**Prerequisites**

Bachelor-level knowledge of

- Real and Complex Analysis
- (the theory of) Ordinary Differential equations
- some basic concepts of Functional Analysis and Measure Theory; more specifically:
- Hilbert and Banach spaces, dual spaces, and convergence in these spaces
- Linear operators: definition, basic properties
- Lebesgue integral and L p -spaces
- Convergence criteria for L p -functions: Monotone convergence theorem, dominated convergence theorem, Fatou's lemma

Of advantage is knowledge on compact operators, but it is not a strict prerequisite

The necessary background on Functional Analysis can be found in any of the following books:

- H.W. Alt, Linear Functional Analysis: An Application-Oriented Introduction, Springer, 2016 Chapters 2-5
- H. Brezis: Functional Analysis, Sobolev Spaces and PDEs, Springer, 2011. Chapters 1-5
- B. Rynne, M. Youngson, Linear Functional Analysis, 2ed., Springer 2008, Chapters 1-6.

**Aim of the course**

The aim of the course is to gain an understanding of some of the basic techniques that underpin modern research in the field of partial differential equations (PDEs). To this end, we introduce methods that are needed to analyze linear PDEs from a functional analytic point of view. Primarily focusing on equations of second order we aim to study the existence, uniqueness and qualitative properties of solutions. We first discuss how PDEs differ from ordinary differential equations and what natural questions can be considered. We address classes of PDEs that can be solved explicitly using the heat equation, the wave equation and Laplace’s equation as guiding examples. Subsequently, we discuss limitations of the classical theory and motivate the notion of weak solutions and the functional analytic approach. We use the functional analytic approach to establish the basic theory of weak solutions for elliptic boundary value problems. The latter requires Sobolev spaces that we discuss in considerable details. Sobolev spaces allow a weak (re-)formulation of the problem and to establish existence, uniqueness and regularity results. If time permits, at the end of the course we address linear evolution equations.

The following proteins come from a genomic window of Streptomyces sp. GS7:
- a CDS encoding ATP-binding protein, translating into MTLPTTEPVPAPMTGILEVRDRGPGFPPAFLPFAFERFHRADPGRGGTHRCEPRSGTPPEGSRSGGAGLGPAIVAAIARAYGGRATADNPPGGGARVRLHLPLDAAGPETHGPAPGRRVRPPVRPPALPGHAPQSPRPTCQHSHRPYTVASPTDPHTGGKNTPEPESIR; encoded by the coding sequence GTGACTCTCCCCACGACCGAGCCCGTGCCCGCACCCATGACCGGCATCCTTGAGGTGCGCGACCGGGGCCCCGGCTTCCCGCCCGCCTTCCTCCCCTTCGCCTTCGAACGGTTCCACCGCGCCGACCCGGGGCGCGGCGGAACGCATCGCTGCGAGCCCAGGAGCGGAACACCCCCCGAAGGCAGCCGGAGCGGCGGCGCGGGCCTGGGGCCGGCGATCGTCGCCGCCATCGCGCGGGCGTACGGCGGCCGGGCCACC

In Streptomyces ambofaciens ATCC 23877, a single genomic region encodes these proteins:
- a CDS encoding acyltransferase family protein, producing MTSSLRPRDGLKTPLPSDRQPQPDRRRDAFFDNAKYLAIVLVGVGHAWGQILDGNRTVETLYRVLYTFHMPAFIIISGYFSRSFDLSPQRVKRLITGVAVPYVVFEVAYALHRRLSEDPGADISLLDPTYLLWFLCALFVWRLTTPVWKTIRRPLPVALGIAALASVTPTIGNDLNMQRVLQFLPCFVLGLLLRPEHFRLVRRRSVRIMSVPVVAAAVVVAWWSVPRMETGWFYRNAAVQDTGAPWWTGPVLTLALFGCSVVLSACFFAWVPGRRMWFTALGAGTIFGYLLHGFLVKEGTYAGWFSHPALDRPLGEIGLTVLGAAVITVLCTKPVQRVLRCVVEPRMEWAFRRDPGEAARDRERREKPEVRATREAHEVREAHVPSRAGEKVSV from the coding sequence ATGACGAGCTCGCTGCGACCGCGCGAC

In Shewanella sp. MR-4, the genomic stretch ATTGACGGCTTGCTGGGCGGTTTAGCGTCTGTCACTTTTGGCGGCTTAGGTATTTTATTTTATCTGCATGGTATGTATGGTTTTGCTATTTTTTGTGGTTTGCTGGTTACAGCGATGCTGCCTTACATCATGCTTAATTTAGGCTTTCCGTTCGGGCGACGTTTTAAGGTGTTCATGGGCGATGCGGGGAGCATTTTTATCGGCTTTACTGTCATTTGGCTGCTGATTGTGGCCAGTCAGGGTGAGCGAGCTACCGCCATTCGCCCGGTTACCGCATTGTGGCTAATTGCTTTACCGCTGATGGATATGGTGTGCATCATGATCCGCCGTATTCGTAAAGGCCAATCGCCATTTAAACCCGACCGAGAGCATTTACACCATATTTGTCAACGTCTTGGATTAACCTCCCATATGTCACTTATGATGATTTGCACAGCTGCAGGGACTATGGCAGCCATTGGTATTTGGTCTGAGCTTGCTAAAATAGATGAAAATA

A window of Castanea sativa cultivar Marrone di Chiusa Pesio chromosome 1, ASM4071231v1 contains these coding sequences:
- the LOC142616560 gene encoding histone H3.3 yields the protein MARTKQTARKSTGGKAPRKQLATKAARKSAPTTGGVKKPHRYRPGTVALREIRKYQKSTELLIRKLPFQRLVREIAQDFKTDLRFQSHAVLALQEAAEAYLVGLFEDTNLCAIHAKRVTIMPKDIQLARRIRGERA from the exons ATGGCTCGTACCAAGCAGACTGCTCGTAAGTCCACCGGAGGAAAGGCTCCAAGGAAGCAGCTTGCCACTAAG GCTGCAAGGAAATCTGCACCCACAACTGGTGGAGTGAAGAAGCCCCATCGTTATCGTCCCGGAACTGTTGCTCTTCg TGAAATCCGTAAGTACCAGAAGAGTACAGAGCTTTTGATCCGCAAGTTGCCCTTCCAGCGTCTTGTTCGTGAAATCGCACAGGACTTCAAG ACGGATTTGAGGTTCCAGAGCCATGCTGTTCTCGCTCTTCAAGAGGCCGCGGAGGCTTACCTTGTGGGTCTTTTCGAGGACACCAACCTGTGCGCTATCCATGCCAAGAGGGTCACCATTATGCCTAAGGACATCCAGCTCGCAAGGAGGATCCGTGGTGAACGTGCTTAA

**Rules about Homework/Exam**

The course counts for 8 EC. The learning goals will be assessed as follows:

• hand-in assignments (30%)

• written exam (70%)

The hand-in assignments still count as part of the grade after retake. To pass the course, at least a 5 is required in the exam.

**Lecture notes/Literature**

Lecture notes will be developed and made available during the course. They contain all the material

discussed in class.

The course is based on sections from Parts I and II of the book:

- L.C. Evans, Partial Differential Equations. American Mathematical Society, 1998.

**Lecturers**

Martina Chirilus-Bruckner (Leiden University) m.chirilus-bruckner@math.leidenuniv.nl

Stefanie Sonner (Radboud University), stefanie.sonner@ru.nl

- Docent: Martina Chirilus-Bruckner
- Docent: Nino Corak
- Docent: Jolien Kamphuis
- Docent: Stefanie Sonner